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Posted on Oct 11, 09:17PM | IANS
Sixty rare photographs by famous Italian modernist photographer-turned Communist revolutionary Tina Modotti will be exhibited for the first time in the capital in an exhibition, "Fire Does Not Die, Tina Modotti and Pandurang Khankhoje, Art and Revolution", at the Instituto Italiano di Cultura Oct 15-Nov 15.
The photographs, shot by Modotti in Mexico in the 1920s, narrate the story of the photographer's association with revolutionary freedom fighter Khankhoje, the founder of the Ghadar Party.
The frames, which were preserved in Khankhoje's family archives for many years unknown to art lovers and connoisseurs, stumbled out after the embassies of Mexico and Italy in India and the Italian Culture Cultural Institute joined hands with Savitri Sawhney, Maya Khankhoje and the National Photographic Library of the Mexican National Institute of Anthropology and History to bring them out, the Istituto Italiano di Cultura said.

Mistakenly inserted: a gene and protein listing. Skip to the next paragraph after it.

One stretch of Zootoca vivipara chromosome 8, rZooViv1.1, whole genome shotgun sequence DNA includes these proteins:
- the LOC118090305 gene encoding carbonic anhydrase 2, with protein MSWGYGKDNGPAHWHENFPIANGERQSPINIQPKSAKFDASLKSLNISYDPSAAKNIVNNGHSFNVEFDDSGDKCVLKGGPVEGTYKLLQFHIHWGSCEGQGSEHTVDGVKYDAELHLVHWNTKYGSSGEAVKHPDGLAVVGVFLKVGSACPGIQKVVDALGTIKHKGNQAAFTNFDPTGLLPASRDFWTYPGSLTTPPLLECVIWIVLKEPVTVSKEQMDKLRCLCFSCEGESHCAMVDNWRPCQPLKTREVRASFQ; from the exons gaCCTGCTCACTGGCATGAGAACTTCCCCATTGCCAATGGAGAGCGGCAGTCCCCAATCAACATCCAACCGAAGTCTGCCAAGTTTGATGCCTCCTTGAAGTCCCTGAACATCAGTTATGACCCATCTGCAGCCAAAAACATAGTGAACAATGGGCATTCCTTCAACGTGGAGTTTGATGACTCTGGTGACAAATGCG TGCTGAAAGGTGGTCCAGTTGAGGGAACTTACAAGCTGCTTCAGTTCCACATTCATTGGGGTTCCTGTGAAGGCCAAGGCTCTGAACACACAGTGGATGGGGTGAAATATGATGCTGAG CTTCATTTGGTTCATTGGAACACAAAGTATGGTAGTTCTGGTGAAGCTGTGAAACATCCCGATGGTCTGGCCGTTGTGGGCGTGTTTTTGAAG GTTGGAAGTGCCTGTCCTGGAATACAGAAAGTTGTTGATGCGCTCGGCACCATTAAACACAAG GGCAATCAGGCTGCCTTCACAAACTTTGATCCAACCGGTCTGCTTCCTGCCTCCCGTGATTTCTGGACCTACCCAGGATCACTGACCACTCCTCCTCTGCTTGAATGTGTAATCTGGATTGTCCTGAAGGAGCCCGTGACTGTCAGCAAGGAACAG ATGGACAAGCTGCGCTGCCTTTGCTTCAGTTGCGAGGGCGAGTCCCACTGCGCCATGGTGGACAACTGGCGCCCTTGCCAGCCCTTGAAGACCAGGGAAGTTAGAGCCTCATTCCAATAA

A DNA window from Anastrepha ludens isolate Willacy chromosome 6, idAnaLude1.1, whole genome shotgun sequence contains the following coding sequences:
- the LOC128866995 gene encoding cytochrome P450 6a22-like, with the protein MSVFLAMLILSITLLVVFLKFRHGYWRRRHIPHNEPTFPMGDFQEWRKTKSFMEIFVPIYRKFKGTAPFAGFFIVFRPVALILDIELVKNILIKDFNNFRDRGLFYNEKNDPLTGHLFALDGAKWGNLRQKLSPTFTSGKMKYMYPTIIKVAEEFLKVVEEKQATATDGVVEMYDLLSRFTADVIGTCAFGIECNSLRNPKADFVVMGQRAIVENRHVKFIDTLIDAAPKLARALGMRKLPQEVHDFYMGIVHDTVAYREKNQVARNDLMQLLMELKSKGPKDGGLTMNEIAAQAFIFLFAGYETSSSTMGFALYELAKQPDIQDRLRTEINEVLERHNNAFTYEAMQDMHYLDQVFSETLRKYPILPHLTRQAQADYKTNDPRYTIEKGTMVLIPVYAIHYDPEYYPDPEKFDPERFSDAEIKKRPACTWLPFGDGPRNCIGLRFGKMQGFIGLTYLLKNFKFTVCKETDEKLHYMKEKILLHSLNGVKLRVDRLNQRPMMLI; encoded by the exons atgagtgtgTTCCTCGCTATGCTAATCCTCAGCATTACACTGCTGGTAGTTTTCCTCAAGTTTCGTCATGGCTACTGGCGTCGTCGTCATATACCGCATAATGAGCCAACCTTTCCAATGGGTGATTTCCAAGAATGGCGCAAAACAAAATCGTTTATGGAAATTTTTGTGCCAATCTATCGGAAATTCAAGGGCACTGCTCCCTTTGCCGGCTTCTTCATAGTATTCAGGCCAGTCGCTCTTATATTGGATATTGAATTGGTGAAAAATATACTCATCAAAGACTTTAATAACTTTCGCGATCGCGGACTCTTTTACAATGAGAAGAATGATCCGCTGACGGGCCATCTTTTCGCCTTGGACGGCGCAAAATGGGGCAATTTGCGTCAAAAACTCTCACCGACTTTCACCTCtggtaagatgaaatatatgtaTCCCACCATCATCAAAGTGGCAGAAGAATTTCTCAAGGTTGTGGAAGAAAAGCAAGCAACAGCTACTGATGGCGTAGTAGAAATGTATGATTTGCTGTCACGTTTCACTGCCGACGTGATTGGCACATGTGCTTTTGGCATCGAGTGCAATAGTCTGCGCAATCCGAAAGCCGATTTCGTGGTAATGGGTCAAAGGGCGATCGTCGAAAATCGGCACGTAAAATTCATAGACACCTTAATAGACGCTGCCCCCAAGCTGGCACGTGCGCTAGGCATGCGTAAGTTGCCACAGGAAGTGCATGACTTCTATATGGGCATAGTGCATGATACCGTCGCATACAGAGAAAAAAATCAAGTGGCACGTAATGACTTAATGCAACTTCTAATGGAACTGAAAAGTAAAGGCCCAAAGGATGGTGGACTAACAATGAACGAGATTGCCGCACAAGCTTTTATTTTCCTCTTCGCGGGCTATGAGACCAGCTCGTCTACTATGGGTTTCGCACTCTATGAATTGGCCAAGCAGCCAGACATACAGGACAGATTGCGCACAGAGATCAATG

The exhibition has been curated by ace photographer Raghu Rai.
Tina Modotti (1896-1942) was one of the strongest personalities of early modern photography. She was a model for painters and photographers and a silent film actress in Hollywood.
In 1930, finding art time-consuming, she discontinued her photography and devoted her life to the Communist movement in different countries. She took part in the Spanish Civil War (1936-1939) as a field nurse.
Khankhoje (1884 - 1967) played a decisive role in the creation and direction of the Indian Independence League (1908), the Pacific Coast Hindustan Association and the Ghadar Party of armed insurrection, which raised an army of Indian patriots in the US to free India from British rule.
After the dissolution of the Ghadar Party in 1919, Khankhoje devoted the rest of his life to agronomy to eradicate famine among the poor.
Modotti and Khankhoje met in Mexico in 1924, in the years that followed the Mexican Revolution (1910-1917).
Modotti reached Mexico City from Los Angeles in 1923 as a model and student of American photographer Edward Weston, one of the most relevant modernist photographers, with whom she was romantically involved at the time.
At the end of World War I, Khankhoje visited Moscow in 1921 and took refuge in Mexico in 1924, to work as a teacher and researcher in botany and agronomy at the University of Chapingo, the hub of Mexican agrarian reform movement. He participated in the team that discovered the origin of corn as it is known today and founded free schools of Agronomy for revolutionary peasants.
The two shared a life of romance, creative collaborations, revolutionary ideals and a zeal to work for the common good.